'No One Stop to Get the Chicken Tenders': Authorities Warn Public After Truck Crash Spills Poultry Snacks on Highway

Chicken Tenders, Alabama, highway, traffic, truck
File Photo: Chicken snacks are pictured. Getty Images

Cherokee County officials issued a stark warning for locals after a truck accident occurred on a rural Alabama highway.

"No one try to stop to get the chicken tenders," a public service announcement read, after the 18-wheeler truck full of processed poultry spilled its goods across the Alabama 35 on Sunday.

Read more: Giant chocolate spill mars, bars road

The County Sheriff's Office asked the Cherokee County Emergency Management Agency (EMA) to remind its social media followers they were creating traffic hazards every time they stopped to scoop up the rogue tenders. "It's a crime to impede the flow of traffic," a Facebook post read. "Anyone who is caught could be facing charges."

The agency added the packs of chicken had been lying outside on the ground for more than a day and were "unsafe to consume."

On Monday the agency announced it had finally cleaned up all the chicken. "It took coordination to be able to close Hwy 35 down to one lane to allow the cleanup to be done safely," Cherokee County EMA posted on Facebook, later updating the status to confirm the roadway had been reopened.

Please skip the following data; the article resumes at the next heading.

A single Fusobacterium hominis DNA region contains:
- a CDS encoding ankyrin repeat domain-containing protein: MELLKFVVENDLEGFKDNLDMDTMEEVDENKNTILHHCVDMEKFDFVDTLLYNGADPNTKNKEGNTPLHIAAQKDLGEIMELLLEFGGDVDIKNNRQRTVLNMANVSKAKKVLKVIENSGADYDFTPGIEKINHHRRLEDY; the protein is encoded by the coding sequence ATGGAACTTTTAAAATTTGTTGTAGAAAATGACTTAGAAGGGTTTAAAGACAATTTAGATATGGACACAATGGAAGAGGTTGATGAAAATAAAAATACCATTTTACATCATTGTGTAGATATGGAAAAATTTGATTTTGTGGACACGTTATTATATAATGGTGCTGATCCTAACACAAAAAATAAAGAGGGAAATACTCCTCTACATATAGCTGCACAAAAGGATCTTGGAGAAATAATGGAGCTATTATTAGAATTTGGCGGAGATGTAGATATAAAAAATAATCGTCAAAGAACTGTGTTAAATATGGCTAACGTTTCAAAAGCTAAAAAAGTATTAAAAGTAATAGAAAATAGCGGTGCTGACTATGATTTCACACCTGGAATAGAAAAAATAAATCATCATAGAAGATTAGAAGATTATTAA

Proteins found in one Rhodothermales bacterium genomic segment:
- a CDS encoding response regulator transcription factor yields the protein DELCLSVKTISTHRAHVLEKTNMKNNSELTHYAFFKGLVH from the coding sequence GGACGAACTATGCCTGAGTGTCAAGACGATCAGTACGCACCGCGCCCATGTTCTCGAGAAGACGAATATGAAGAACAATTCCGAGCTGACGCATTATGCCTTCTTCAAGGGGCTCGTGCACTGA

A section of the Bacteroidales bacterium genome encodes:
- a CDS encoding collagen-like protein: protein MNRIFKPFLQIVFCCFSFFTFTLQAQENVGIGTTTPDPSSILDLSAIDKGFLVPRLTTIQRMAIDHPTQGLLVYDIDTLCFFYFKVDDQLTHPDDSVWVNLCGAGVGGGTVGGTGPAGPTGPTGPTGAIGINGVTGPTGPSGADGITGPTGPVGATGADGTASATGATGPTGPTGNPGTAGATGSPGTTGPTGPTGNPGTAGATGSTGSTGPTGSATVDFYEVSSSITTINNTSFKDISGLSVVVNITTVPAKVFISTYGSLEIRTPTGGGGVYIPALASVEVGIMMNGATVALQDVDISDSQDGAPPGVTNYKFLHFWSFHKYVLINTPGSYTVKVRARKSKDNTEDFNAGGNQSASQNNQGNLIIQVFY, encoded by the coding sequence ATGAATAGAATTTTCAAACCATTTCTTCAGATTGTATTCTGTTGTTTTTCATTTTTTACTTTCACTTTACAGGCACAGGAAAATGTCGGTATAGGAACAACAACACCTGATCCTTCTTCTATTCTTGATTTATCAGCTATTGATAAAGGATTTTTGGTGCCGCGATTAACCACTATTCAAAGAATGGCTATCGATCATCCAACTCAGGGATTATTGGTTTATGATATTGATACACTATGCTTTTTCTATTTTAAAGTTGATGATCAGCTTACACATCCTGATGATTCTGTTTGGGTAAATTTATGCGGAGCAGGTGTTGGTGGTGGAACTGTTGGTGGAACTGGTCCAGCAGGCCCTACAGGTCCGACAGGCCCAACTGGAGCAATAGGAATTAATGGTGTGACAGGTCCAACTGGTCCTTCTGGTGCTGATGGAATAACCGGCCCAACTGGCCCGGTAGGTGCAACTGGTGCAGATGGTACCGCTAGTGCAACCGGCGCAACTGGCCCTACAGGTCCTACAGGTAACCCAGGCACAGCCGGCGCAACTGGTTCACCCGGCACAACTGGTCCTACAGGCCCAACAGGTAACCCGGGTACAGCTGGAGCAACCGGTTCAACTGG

Social media users had a field day with the county's fowl fiasco. "It is sad that one has to post something like this. But it is hilarious to read some of the follow up post[s]," commented Facebook user Sonya Teal. "Chicken-tender- fender-bender," added user Jonathan Jenkins.

Members of the public also poked fun at the scene on Twitter. "Mind your business. I'll risk my life for tendies every day," commented user ThunderFunky. "Only in Alabama is a PSA like this needed," wrote user Madison Allen.

This kind of truck accidents not unusual for the area, Cherokee County EMA Director Shawn Rogers told Newsweek. "We have a lot of 18 wheelers overturn in Cherokee County however to my knowledge this is not the typical response we get," he said. "I think social media played a large role in what happened this time."

In December, liquid chocolate flooded a road in Germany when a factory tank full of the sticky stuff malfunctioned. "About a ton of chocolate ran out into the yard and from there onto the street," a fire department spokesperson told Reuters at the time.

A similar incident in Poland saw liquid chocolate pour across a road when a truck overturned. The solidifying stuff was "worse than snow" to drive through, a local firefighter told The Associated Press at the time.

But those cleaning up saw the lighter side of the choco drama. "It's been a long time since I've seen so many smiles on the faces of emergency rescue folks and police officers at the scene of an accident," police spokesperson Marlena Kukawka said when the incident occurred back in May 2018.

This article has been updated to include comment from Shawn Rogers.